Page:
Summary: This message examines God's side and the believer's side of the sanctification process using Phil. 2:12-13. Without the grace of God operating in our hearts, all our efforts. . . .
TEXT: Philippians 2:12-13, “Therefore, my beloved, as you have always obeyed, not as in my presence only, but now much more in my absence, work out your own salvation with fear and trembling; 13 for it is God who works in you both to will and to do for His good pleasure.”1
I. IN THOSE TWO VERSES we have a CONDENSED STATEMENT OF HOW SANCTIFICATION WORKS.
A superficial reading of the text might leave us wondering if the two statements are contradictory. Do we work or does God work to bring about our sanctification? The answer to that question is yes—we work and God works. Without God’s work of grace our efforts would be completely futile. But God calls us to cooperate with Him, therefore we work toward His same goal of conforming us to the image of Christ (Rom. 8:29). “It is God who works in you...” But we are told in this passage to work diligently in cooperation with Him.
There are three phases to your salvation: justification, sanctification, and glorification. The first phase was completed when you were born-again. Powerful, wonderful, eternal things were accomplished at that split second.2 You were regenerated or born-again. At that second you received a new nature. Your spirit was joined to the Holy Spirit and made perfect (1 Cor. 6:17). You were not only born into the family of God that day, but you were also adopted into the family of God. Paul refers to this new birth experience in Rom. 8:15-16: “For you did not receive the spirit of bondage again to fear, but you received the Spirit of adoption by whom we cry out, ‘Abba, Father.’ 16 The Spirit Himself bears witness with our spirit that we are children of God.” This new birth planted the divine seed of God in your inner-most being. In a moment’s time you were transferred out of the kingdom of darkness into the kingdom of light. In this first phase, you were also justified before the court of God. You were declared not guilty by virtue of your union with Christ. More than that, the filthy rags of your sins were exchanged for the righteousness of Christ. By the decree of heaven, you were given right standing before God. All of this comes as a gift, and it is all based on what Jesus did for you on the cross. The Bible goes to great lengths to make sure we understand that our justification before God is by grace alone, not of works lest any man should boast. In the early chapters of Romans Paul teaches this grace message. In Romans 5:1 he summarizes, “Therefore, having been justified by faith, we have peace with God through our Lord Jesus Christ.” A person comes into this gift of life by simply placing his faith in Christ and what Christ has done for him on the cross. God offers His mercy freely to anyone who will humbly receive it. Eph 2:8-10 says, “For by grace you have been saved through faith, and that not of yourselves; it is the gift of God, 9 not of works, lest anyone should boast.” It is essential that Christians understand how this comes as a gift of grace. That is the first phase of your salvation.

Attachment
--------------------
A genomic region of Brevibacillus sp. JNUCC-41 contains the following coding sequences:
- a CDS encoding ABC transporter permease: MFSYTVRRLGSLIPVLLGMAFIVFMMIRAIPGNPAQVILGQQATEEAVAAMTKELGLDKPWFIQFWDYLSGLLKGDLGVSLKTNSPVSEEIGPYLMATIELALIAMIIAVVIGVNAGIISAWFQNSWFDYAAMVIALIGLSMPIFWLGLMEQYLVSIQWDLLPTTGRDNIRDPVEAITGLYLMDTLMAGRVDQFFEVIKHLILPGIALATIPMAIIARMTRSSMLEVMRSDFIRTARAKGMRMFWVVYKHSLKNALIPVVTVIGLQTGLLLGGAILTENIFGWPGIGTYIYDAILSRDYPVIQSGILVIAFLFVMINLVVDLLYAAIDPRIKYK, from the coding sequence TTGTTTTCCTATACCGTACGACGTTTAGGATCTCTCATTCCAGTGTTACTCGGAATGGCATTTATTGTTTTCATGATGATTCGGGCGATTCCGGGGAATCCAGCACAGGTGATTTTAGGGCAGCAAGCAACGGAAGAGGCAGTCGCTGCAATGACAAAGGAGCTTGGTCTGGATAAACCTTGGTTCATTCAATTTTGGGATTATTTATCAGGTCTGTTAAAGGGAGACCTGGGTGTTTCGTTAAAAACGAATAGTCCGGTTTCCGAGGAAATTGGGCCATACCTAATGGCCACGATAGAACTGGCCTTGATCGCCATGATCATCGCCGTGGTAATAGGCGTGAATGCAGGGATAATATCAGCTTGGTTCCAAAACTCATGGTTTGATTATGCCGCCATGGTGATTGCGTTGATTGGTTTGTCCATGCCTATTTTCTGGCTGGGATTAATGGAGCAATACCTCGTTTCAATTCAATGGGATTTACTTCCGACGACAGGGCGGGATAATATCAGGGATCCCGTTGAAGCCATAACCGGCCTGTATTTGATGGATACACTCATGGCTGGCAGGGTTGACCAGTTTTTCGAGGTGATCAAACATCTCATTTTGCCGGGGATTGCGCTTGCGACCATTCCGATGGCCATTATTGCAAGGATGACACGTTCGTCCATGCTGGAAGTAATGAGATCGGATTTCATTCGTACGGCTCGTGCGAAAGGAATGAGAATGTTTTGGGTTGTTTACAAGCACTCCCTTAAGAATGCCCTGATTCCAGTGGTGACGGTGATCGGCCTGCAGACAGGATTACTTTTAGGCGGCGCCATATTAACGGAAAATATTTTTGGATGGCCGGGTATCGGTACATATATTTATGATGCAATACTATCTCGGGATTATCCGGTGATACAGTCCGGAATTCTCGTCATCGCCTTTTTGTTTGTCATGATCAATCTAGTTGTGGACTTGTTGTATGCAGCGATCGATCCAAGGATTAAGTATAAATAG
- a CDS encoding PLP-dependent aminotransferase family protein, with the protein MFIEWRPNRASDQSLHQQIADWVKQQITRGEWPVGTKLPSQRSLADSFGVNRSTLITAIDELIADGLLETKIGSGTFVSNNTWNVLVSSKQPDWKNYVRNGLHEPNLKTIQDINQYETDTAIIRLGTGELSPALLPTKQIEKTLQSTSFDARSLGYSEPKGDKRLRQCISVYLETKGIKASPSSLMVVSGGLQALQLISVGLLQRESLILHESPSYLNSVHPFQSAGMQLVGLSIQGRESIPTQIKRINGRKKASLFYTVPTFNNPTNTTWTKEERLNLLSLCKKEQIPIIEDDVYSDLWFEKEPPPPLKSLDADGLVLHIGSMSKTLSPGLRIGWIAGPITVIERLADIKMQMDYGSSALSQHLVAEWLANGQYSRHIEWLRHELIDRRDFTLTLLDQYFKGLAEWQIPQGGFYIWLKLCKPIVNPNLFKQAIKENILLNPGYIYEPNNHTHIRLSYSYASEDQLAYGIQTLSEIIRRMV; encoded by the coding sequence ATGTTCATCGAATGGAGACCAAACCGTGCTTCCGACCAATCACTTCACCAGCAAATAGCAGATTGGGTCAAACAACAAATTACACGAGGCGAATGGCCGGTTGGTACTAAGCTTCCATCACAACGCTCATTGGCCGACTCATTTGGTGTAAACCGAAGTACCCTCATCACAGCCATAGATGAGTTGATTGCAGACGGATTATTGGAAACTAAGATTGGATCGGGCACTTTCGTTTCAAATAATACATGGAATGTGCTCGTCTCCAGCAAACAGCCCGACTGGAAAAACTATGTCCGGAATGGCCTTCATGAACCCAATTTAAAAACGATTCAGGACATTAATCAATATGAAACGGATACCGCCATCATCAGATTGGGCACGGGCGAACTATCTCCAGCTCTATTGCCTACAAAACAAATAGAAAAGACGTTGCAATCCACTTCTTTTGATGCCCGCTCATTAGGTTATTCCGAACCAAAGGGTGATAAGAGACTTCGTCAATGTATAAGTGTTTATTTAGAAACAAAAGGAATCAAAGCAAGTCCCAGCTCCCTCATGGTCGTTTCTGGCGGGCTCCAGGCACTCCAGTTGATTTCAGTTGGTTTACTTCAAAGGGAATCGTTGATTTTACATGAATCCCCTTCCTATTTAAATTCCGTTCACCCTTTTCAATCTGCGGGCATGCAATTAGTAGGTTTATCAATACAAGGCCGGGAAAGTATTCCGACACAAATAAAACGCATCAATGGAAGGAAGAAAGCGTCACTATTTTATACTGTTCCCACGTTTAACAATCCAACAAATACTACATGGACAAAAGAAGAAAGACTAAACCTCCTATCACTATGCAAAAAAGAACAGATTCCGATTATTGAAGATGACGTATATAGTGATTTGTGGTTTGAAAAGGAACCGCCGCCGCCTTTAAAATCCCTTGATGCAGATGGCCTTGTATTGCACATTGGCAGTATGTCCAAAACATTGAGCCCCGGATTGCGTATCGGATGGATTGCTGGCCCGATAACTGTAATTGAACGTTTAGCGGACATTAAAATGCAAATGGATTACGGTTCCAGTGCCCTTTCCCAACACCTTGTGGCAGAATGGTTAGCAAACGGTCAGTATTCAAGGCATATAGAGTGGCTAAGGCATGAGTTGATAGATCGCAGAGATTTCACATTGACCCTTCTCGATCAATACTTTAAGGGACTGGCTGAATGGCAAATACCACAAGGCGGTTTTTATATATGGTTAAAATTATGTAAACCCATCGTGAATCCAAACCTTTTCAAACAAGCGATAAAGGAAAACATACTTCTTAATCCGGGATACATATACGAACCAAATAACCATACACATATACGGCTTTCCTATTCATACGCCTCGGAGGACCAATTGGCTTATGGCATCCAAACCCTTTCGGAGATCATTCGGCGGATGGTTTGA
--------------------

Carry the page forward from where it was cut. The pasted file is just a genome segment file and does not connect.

The second phase is often called sanctification. To sanctify is the Greek word hagiago. The noun, hagios, is usually translated holy or saint. That’s the word Peter uses in 1 Peter 1:15-16,
“but as He who called you is holy, you also be holy in all your conduct, 16 because it is written,
‘Be holy, for I am holy.’” Its root meaning is “to be set apart.”3 The sacred furniture in the temple
was sanctified or holy because it was set apart for that sacred purpose. God’s people are holy
because God has set them apart as His own. They are called saints (hagios) because they are set
apart from the world as His children. Every child of God is a saint because he has been set apart
unto God through the new birth. In the New Testament the word also indicates moral purity: 1
Pet. 1:16. “be holy in all your conduct.” The scholar, Leon Morris, wrote: “The essential idea in
sanctification is that of being set apart for God, but there is also the thought of character involved
in such separation.”4 So, sanctification has a fairly broad meaning.5 But for convenience we refer
to the second stage of salvation as sanctification. Our text today specifically addresses this stage
of our salvation.
The third and final phase is glorification which happens at the Resurrection of the Just. It
happens when we receive our glorified bodies and our salvation is made complete. Paul points to
this phase in Romans 8:22-25. “For we know that the whole creation groans and labors with